US software giant Adobe has announced plans to terminate subscriptions and deactivate accounts of all Venezuelan users to comply with summer US sanctions against the country.
The company will give Venezuelans until October 28 to download all files stored in their Adobe accounts before they are disabled. Currently, Adobe sends an email to affected users with detailed instructions for the change.
The ban applies to both users of Adobe's free and paid services, including Adobe Creative Cloud. After this period, users will no longer be able to purchase new services and will not be eligible for a refund.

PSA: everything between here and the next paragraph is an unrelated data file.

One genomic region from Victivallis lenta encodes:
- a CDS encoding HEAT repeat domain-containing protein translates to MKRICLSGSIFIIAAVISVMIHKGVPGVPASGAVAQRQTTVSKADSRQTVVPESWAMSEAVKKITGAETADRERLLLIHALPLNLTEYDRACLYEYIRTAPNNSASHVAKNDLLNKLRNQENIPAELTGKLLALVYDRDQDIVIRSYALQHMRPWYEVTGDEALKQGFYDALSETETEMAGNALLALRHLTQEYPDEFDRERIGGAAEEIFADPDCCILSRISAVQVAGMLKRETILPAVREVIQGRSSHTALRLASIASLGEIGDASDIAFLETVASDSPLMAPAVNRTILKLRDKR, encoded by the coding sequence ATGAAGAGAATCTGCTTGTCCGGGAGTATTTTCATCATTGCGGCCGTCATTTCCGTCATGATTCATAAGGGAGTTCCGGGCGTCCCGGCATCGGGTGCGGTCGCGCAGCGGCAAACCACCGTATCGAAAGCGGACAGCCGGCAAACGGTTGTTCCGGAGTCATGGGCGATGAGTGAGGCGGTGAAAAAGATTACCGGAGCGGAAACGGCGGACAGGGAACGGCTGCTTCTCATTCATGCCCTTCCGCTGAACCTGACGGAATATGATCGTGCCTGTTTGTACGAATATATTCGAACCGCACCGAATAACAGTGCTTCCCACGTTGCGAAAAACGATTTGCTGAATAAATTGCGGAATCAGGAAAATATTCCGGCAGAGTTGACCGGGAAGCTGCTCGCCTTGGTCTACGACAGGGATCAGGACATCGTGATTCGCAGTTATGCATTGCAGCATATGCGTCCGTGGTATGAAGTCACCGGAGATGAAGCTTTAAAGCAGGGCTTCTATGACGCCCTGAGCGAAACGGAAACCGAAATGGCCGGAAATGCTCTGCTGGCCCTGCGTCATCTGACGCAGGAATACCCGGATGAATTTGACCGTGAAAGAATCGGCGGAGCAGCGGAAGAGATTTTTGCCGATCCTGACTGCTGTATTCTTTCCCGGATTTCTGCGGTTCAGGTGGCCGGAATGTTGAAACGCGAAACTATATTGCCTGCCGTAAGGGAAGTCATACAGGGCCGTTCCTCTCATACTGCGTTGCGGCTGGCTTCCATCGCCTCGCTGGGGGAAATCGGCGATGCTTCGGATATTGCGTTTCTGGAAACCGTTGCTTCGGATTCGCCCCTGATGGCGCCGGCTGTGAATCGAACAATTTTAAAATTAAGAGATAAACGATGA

Implementing Regulation 13844
Adobe has decided to stop selling its software and services in Venezuela, as Executive Order 13844 was signed in August by President Trump in response to human rights violations by the country's current president, Nicolas Maduro.
The contract, which was supported by the US Treasury Department, prohibits all US companies from doing business with Venezuelan companies. The US has also issued similar full bans on Iran, North Korea and Syria.
While not all US companies comply with these prohibitions, technology giants usually avoid fines and legal consequences. Google, Apple, Microsoft, PayPal, and many other major US technology companies have blocked users from countries that have been sanctioned by the United States.
For example, Microsoft started enforcing the US Treasury ban on GitHub in July after buying the service last year.
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